As a spectacle, ETT‘s Nell Gwynn at the King’s Theatre is sumptuous. Sixteen actors, four musicians, and designer Hugh Durrant’s gloriously silken-swathed set occupy our attention lavishly for two hours, and those two hours seem short. The cast jest, they dance, they cavort, and they sing, all the while presenting a condensed version of the rags-to-royalty tale of the original – if slightly bawdy – Cinderella. It’s jolly good fun for the most part, but it is not without its flaws.
We are in 1660s London. Charles II has returned from exile, and put women on the stage. A few of these newfangled actresses catch his eye, but none holds it quite like Nell, the saucy orange-seller-turned-actress. The play loosely follows their loves and travails in the years between the Restoration and the King’s death, in 1685. Allowing for the fact, as playwright Jessica Swale openly does in the programme notes, that the play is in no way intended to be a work of historical record (the events of the play, which in real life spanned two decades, are here often cleverly condensed to a period of about 24 months), it is not lack of consistency in this regard which irks, so much as the dizzying juxtaposition of overlaboured genres and too many characters to keep track of.
Granted, the audience is onside from the first giggle, mere seconds in, when George Jennings‘ likeable young Ned stands centre-stage and makes a pickle of his Prologue. Deliberately evocative of the wit for which the Restoration period – and Nell herself – are renowned, this opening word-play is kin to many sharp one-liners scattered throughout Jessica Swale‘s Olivier Award-winning play. While some are nothing short of brilliant, they are counterbalanced by numerous more leaden gags, predicted before they’re uttered, and verging on – or well beyond – the trite.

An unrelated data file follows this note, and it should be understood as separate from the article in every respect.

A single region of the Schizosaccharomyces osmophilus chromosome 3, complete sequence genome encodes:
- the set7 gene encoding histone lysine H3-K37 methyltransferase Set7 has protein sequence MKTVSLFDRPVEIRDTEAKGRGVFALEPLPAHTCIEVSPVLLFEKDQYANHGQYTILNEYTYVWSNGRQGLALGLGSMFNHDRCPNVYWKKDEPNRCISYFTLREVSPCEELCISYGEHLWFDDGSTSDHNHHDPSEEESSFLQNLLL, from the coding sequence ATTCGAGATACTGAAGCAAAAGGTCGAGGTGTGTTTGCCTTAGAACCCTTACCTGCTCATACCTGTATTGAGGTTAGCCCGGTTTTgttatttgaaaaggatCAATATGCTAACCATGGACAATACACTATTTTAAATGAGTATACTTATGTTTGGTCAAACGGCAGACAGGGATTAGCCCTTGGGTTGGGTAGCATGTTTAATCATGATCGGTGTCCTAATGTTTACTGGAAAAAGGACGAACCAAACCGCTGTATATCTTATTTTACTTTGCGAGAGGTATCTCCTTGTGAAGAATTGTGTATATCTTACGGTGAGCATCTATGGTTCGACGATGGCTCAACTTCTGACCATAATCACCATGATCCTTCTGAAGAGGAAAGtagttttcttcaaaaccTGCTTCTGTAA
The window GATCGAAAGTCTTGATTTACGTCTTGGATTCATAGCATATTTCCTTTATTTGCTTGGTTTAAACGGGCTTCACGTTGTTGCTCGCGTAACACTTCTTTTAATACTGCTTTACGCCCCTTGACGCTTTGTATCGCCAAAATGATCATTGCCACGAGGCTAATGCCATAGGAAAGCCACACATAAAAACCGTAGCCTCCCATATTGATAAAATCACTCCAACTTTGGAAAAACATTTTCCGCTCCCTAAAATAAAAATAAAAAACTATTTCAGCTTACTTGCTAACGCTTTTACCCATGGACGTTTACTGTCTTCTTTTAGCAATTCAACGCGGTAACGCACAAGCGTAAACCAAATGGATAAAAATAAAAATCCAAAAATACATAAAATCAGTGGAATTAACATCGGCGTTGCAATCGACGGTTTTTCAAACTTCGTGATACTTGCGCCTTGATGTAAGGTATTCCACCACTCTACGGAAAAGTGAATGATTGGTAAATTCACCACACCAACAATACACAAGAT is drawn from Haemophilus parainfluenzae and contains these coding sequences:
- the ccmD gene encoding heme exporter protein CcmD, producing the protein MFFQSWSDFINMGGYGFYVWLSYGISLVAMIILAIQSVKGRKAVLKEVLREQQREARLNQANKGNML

The staging, helmed by director Christopher Luscombe, is similarly changeable. At times it is breathtakingly clever, its apparent simplicity belying its brilliance, with period-inspired music adding style and dimension to the scene. Until, that is, said scene takes a turn for the melodramatic, or prioritises forgettable gags and foot-stomping jigs over the true and very real wit of the playwright. Nell (Laura Pitt-Pulford) and the King (Ben Righton) work hard with what they are given, and both are allowed brief moments of reflection, tantalising us with some meaty internal drama, before some metaphorical switch is flipped, and they turn back into less-satisfying caricatures with no explicit character motivation. Nell drifts (albeit at a heady pace) through the play like a pretty thistledown without aim, buffeted about by the men she meets, and, while she plays opportunities to her advantage, it is difficult to see what is *so* unique about this sassy wench, as to attract a king. It is frustrating because Swale clearly knows and loves her subjects, but it is as though she is afraid to venture too deep inside their heads. While we are occasionally granted glimmers of exposition, usually provided by secondary characters, most of the drama is external, and we never feel like we truly see these people’s souls. This is not helped by the sheer size of the cast, most of whom are kept deliberately at arms’ length, serving quite consciously as devices or cameos, some verging on the farcical, while others are simply superfluous.
Nell Gwynn is an opulent, heady and enjoyable ode to the theatre’s own history, and well-recommended as an evening out. Sadly, though, despite the spectacle and the passion its creators clearly hold for their subject, it is missing an inherent dramatic spark which could lift it to another level. This is all the more frustrating for the occasional flashes of brilliance that tease us with the play it might have been.